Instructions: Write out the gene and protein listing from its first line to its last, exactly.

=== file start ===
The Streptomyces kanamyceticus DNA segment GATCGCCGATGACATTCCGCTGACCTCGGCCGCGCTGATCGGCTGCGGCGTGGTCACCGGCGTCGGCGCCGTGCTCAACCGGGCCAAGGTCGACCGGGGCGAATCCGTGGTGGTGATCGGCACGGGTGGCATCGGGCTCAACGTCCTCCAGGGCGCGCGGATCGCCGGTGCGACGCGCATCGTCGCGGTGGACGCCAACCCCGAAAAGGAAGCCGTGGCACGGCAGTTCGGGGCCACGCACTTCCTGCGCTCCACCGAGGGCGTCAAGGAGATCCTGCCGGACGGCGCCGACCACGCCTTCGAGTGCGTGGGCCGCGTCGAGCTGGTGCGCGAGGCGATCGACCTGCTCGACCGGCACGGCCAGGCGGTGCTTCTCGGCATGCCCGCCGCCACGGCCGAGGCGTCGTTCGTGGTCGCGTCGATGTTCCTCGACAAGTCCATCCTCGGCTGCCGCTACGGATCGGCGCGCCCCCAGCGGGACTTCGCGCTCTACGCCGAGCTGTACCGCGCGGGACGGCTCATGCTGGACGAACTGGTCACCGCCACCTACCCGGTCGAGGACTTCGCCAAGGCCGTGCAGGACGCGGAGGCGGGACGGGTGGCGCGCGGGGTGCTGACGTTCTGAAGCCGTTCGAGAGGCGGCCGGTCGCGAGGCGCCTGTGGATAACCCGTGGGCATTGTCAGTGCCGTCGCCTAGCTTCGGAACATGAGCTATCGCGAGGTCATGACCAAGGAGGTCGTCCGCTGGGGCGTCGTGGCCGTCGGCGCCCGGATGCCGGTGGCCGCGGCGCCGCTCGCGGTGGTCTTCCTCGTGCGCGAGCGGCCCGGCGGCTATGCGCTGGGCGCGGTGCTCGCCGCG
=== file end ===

The Streptomyces kanamyceticus DNA segment GATCGCCGATGACATTCCGCTGACCTCGGCCGCGCTGATCGGCTGCGGCGTGGTCACCGGCGTCGGCGCCGTGCTCAACCGGGCCAAGGTCGACCGGGGCGAATCCGTGGTGGTGATCGGCACGGGTGGCATCGGGCTCAACGTCCTCCAGGGCGCGCGGATCGCCGGTGCGACGCGCATCGTCGCGGTGGACGCCAACCCCGAAAAGGAAGCCGTGGCACGGCAGTTCGGGGCCACGCACTTCCTGCGCTCCACCGAGGGCGTCAAGGAGATCCTGCCGGACGGCGCCGACCACGCCTTCGAGTGCGTGGGCCGCGTCGAGCTGGTGCGCGAGGCGATCGACCTGCTCGACCGGCACGGCCAGGCGGTGCTTCTCGGCATGCCCGCCGCCACGGCCGAGGCGTCGTTCGTGGTCGCGTCGATGTTCCTCGACAAGTCCATCCTCGGCTGCCGCTACGGATCGGCGCGCCCCCAGCGGGACTTCGCGCTCTACGCCGAGCTGTACCGCGCGGGACGGCTCATGCTGGACGAACTGGTCACCGCCACCTACCCGGTCGAGGACTTCGCCAAGGCCGTGCAGGACGCGGAGGCGGGACGGGTGGCGCGCGGGGTGCTGACGTTCTGAAGCCGTTCGAGAGGCGGCCGGTCGCGAGGCGCCTGTGGATAACCCGTGGGCATTGTCAGTGCCGTCGCCTAGCTTCGGAACATGAGCTATCGCGAGGTCATGACCAAGGAGGTCGTCCGCTGGGGCGTCGTGGCCGTCGGCGCCCGGATGCCGGTGGCCGCGGCGCCGCTCGCGGTGGTCTTCCTCGTGCGCGAGCGGCCCGGCGGCTATGCGCTGGGCGCGGTGCTCGCCGCG